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1.

) What is the difference between internal combustion engine and external combustion and
gasoline engine and diesel engine?
External combustion engines are those in which combustion takes place outside the engine.
Steam engine and steam turbines are the common example for e.g. In steam engine or steam
turbine, heat generated due to combustion of fuel is employed to generate high pressure steam
which is used as the working fluid in reciprocating engine or turbine.
Internal combustion engines are the petrol or diesel engines which we encounter in our daily life,
the products of combustion are generated by air fuel combustion inside engine cylinder and
these are our working fluid also .Hence, combustion takes place inside the engine and products
of combustion are working fluids also.
In theory, diesel engines and gasoline engines are quite similar. They are both internal
combus-tion engines designed to convert the chemical energy available in fuel into mechanical
energy. This mechanical energy moves pistons up and down inside cylinders. The pistons are
connected to a crankshaft, and the up-and-down motion of the pistons, known as linear motion,
creates the rotary motion needed to turn the wheels of a car forward.
Both diesel engines and gasoline engines covert fuel into energy through a series of small
explosions or combustions. The major difference between diesel and gasoline is the way these
explosions happen. In a gasoline engine, fuel is mixed with air, compressed by pistons and ignited
by sparks from spark plugs. In a diesel engine, however, the air is compressed first, and then the
fuel is injected. Because air heats up when it's compressed, the fuel ignites.
2.) What are the advantages and disadvantages of diesel and gasoline engine?
Advantages of Diesel engine
 Engine Longevity
 Excellent for towing
 Great fuel economy
 Can use alternative fuels
 Mechanical simplicity
Disadvantages of Diesel engine
 Operating noise
 Initial expense
 Engine emissions and maintenance
Advantages of Gasoline engine
 Costs less
 Efficient
 Greater raw power
Disadvantages of Gasoline engine
Fire hazard
Short life span
Non-renewable source of energy

3. What are the different types of engine according to cylinder arrangement and according to
stroke?
On the basis of arrangement of Cylinders
Three, four, five, six, eight and twelve cylinders are used in car engines. Buses and trucks
Use twelve and sixteen cylinder engines. The engine cylinders can be arranged in the following
 In a row (in-line)
 In two rows or banks set at an angle (V-type)
 In two rows, opposing each other (flat, or pancake)
On the basis of strokes
 Two stroke engine
 Four stroke engine
4.) Describe the following parts of an engine.
a) Cylinder – A cylinder is the central working part of a reciprocating engine or pump, the
space in which a piston travels.
b) Cylinder head – It sits above the cylinders on top of the cylinder block. It closes in the top
of the cylinder, forming the combustion chamber.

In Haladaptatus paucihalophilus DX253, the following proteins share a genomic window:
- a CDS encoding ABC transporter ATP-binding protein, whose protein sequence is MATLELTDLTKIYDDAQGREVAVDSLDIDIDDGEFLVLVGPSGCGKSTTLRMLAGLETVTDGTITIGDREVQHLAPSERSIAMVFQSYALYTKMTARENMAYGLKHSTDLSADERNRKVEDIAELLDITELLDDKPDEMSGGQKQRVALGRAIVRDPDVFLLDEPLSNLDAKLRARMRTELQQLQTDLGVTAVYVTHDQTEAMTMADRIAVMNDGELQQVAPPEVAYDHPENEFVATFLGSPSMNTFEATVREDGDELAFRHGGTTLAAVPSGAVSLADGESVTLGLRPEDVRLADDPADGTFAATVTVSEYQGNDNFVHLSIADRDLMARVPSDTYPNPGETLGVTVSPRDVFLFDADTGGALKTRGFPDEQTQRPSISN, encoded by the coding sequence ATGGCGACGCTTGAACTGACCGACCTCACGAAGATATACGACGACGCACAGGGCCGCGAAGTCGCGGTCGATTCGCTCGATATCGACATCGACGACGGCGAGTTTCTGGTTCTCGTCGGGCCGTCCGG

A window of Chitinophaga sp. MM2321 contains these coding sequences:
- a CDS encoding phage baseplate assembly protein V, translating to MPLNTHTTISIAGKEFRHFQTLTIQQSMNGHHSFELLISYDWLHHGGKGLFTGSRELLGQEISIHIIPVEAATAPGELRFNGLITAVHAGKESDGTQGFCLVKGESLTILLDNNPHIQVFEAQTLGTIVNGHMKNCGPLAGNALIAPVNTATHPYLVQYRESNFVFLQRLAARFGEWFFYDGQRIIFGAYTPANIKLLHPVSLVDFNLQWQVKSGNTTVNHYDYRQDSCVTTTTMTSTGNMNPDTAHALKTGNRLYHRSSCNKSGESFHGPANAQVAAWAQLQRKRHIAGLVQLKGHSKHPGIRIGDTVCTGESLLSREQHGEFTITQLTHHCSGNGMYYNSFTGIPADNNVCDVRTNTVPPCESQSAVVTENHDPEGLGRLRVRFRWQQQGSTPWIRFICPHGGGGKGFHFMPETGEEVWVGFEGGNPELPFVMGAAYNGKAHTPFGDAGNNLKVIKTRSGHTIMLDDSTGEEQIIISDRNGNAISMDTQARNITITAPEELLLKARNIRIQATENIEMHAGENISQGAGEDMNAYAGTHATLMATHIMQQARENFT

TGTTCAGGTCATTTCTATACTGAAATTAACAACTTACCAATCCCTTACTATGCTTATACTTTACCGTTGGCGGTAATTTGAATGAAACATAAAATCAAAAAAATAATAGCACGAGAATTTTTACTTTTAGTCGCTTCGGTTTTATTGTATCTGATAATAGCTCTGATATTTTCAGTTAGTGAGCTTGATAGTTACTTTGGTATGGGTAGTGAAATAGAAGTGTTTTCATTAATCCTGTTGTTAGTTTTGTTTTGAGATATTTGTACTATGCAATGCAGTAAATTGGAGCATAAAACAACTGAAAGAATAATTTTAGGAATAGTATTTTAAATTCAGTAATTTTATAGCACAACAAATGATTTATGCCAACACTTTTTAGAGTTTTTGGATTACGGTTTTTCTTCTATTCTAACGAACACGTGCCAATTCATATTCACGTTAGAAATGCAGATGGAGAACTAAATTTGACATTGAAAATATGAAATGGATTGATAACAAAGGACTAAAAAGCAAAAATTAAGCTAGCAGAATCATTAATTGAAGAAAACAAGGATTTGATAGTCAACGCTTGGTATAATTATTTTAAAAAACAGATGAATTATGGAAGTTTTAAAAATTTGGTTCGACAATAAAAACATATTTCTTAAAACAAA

c) Crank case – In an internal combustion engine of the reciprocating type, the crankcase is
the housing for the crankshaft. The enclosure forms the largest cavity in the engine and
is located below the cylinder(s), which in a multicylinder engine is usually integrated into
one or several cylinder blocks.
d) Cylinder block – The cylinder block is an integrated structure comprising the cylinder(s) of
a reciprocating engine and often some or all of their associated surrounding structures
(coolant passages, intake and exhaust passages and ports, and crankcase).
e) Piston – A piston is a component of reciprocating engines, reciprocating pumps, gas
compressors and pneumatic cylinders, among other similar mechanisms. It is the moving
component that is contained by a cylinder and is made gas-tight by piston rings.
f) Piston ring – A piston ring is a split ring that fits into a groove on the outer diameter of a
piston in a reciprocating engine such as an internal combustion engine or steam engine.
g) Crankshaft – A crankshaft—related to crank—is a mechanical part able to perform a
conversion between reciprocating motion and rotational motion
h) Camshaft – In internal combustion engines with pistons, the camshaft is used to operate
poppet valves. It consists of a cylindrical rod running the length of the cylinder bank with
a number of oblong lobes protruding from it, one for each valve.
5.) Define the following.
Stroke
Intake – The intake event is when the air-fuel mixture is introduced to fill the combustion
chamber. The intake event occurs when the piston moves from TDC to BDC and the intake valve
is open. The movement of the piston toward BDC creates a low pressure in the cylinder.
Compression stroke – In this stroke the piston compresses the air-fuel mixture in preparation for
ignition during the power stroke
Power stroke – The stage of the cycle of an internal combustion engine in which the piston is
driven outward by the expansion of gases.
Exhaust stroke – The exhaust stroke is the fourth of four stages in a four stroke internal
combustion engine cycle. In this stage gases remaining in the cylinder from the fuel ignited during
the compression step are removed from the cylinder through an exhaust valve at the top of the
cylinder.
Displacement
Torque – Torque is a measure of how much a force acting on an object causes that object to
rotate.
Engine horse power – Engine power or horsepower is the maximum power that an engine can
put out. It can be expressed in kilowatts or horsepower.
Engine efficiency – Engine efficiency of thermal engines is the relationship between the total
energy contained in the fuel, and the amount of energy used to perform useful work.